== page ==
Book Review: Asian Pickles by Karen Solomon

asian pickles karen solomonAsian Pickles: Sweet, Sour, Salty, Cured and Fermented Preserves by Karen Solomon is one of the most exquisite condiment and preserving books on the market today. A product (and reflection) of Solomon’s many travels throughout Asia, this book is organized into five geographic areas: Japan, Korea, China, India and Southeast Asia. It features among many other recipes, a fresh take on classic condiments and pickles such as Senmaizuke (“Thousand Slices” turnips) from Japan, several Kimchi and Banchan recipes from Korea, Chile sauces from China, Indian chutneys and the famed Fermented ‘Cock Sauce,” popular in Southeast Asian cuisine.

While you may find this book in the canning section of your local bookstore, Solomon notes in her introduction that most of the recipes featured in the book are not designed for long-term shelf storage. At first, to the ardent home canner like me, this may come across as a disappointing admission from the author. Solomon notes that the pickles and condiments included in this book are meant to be consumed within a few days and warns her readers that their refrigerators may soon become overcrowded with jars filled with delicious pickles and condiments. That’s a good problem to have when you’re into pickling and preserving. The fact that the recipes in Asian Pickles cannot be stored for long-term just gives me one more reason to continue experimenting using the condiments and pickles in my daily cooking.

With a beautifully designed layout and stylish photographs, Asian Pickles is more than a canning and preserving book. It can be looked at as an introductory guidebook into the condiments and pickles of the geographic regions Solomon discusses in it.  If you’ve ever been intimidated by making your own pickled ginger or congee, Solomon  takes the intimidation factor out of pickling ingredients and produce you may be unfamiliar with, as I was before reading this book.

I received a copy of this book from Blogging For Books in exchange for an honest review. All thoughts and opinions are entirely my own

Eso Eres / Marea

Video Still from Eso Eres. Image Courtesy of Maria Rondeau and Rafael Rondeau.

My introduction to the work of Rafael Rondeau and Maria Rondeau occurred last summer in Close Distance—a terrific group exhibition highlighting six emerging Boston-area Latino artists. That summer at the Mills Gallery, we saw videos that explored architecture and its ability to frame our experience of place. Once again, this brother and sister duo have collaborated on two separate, experimental video installations that explore the synthesis between the intimate and the public, by engaging structure, image and sound.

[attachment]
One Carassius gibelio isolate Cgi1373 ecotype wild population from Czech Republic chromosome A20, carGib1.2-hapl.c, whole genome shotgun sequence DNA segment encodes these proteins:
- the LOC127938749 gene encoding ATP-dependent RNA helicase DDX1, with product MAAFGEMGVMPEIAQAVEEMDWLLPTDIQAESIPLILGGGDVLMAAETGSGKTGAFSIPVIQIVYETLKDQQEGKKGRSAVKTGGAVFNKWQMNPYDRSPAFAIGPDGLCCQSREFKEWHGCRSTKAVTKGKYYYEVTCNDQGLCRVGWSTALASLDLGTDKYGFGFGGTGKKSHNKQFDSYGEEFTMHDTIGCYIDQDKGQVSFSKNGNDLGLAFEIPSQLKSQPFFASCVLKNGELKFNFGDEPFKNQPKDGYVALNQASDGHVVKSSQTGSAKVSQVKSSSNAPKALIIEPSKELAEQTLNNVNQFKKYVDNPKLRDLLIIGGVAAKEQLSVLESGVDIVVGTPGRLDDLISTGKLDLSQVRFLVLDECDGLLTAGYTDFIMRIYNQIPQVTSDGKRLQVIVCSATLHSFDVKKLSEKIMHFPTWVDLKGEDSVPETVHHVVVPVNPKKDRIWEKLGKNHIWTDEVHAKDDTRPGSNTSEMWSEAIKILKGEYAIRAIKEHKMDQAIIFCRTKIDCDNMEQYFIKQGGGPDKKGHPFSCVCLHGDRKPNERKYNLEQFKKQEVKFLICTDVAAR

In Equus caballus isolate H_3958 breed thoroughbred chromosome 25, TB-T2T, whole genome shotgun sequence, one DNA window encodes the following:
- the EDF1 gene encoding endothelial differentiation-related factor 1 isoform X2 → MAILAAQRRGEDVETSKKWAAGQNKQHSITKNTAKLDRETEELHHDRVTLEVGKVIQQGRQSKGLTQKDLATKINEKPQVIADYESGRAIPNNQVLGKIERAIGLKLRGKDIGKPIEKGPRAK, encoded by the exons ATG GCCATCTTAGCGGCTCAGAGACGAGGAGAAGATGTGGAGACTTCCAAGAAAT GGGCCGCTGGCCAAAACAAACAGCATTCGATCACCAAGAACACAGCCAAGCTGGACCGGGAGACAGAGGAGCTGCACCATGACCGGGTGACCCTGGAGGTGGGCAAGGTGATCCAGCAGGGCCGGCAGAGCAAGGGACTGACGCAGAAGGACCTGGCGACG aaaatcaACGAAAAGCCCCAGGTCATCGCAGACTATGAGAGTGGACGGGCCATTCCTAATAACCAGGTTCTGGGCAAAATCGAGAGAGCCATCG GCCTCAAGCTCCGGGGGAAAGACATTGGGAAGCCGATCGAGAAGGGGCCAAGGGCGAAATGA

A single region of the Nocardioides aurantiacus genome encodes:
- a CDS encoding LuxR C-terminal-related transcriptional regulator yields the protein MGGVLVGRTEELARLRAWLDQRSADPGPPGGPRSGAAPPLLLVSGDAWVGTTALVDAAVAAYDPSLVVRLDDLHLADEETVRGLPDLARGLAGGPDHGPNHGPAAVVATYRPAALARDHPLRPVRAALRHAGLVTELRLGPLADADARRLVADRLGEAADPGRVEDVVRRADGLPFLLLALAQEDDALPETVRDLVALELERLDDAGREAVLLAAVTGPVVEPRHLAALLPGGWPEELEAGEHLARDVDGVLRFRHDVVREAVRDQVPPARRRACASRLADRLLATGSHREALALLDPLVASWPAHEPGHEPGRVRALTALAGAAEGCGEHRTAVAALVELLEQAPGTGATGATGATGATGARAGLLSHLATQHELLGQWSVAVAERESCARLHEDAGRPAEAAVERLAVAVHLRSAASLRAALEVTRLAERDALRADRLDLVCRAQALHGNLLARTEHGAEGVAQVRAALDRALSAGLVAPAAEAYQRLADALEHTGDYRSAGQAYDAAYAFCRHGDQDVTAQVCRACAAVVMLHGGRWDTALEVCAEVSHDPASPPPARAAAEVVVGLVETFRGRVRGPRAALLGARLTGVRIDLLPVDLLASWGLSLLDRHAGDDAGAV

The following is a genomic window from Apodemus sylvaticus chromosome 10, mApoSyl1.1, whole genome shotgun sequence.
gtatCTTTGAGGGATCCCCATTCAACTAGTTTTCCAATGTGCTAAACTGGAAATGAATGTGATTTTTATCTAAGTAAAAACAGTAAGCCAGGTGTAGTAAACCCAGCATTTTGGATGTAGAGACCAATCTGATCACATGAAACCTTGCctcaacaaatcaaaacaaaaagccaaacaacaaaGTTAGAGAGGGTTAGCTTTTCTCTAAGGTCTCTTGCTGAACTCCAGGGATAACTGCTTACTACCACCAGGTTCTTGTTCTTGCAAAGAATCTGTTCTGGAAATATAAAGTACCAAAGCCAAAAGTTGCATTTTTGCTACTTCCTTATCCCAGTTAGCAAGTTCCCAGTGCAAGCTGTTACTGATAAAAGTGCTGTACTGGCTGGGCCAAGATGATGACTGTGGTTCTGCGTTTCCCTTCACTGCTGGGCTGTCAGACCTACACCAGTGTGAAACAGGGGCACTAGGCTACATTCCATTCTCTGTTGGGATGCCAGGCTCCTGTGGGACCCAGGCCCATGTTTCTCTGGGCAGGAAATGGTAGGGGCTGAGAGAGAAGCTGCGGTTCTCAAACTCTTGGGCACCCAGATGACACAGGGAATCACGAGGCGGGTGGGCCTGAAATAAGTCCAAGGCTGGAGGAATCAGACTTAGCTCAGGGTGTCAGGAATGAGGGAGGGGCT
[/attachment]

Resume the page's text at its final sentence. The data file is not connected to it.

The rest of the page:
Maria, a practicing architect and artist and Rafael, a violinist and composer—have furthered their work with Eso Eres and Marea, two non-narrative, fully immersive works that re-examine and question the spaces we inhabit.

Eso Eres, is projected on a suspended light screen with a reflective mylar background set five feet away from the wall. The video captures a man running along a linear path, but instead of seeing the man’s entire body, we only see his face–an attempt on behalf of the artists to locate a visage as a “place.”

Video Still from Marea. Image Courtesy of Maria Rondeau and Rafael Rondeau.

Marea, the longest and most immersive of the two videos captures a social encounter—a man sitting at a table in what appears to be an outdoor restaurant overlooking one of New York City’s neighborhoods. Projected on two elongated screens that trace the perimeter of a table—the video holds both foreground and background in focus, creating a sweeping and fluid movement that wraps around the viewer—who is encouraged to weave in and out of both installations. The sound, conceived by Rafael not only considers the spaces projected in these two installations, but also the gallery space where these works are shown.

From the sound of a string quartet—composed and performed by Rafael—to the hustle and bustle of a rural market in Guatemala—to the murmured prayers of women at a pre-Colonial church, Marea takes you on journeys near and far in the span of 10 minutes. The images and sounds in these two videos often collide with one another to awaken and alter our senses, prompting us to reconsider the spaces we experience on a daily basis.

Eso Eres/Marea is on view until March 02, 2012 at La Galeria at the Villa Victoria Center for the Arts in the South End.


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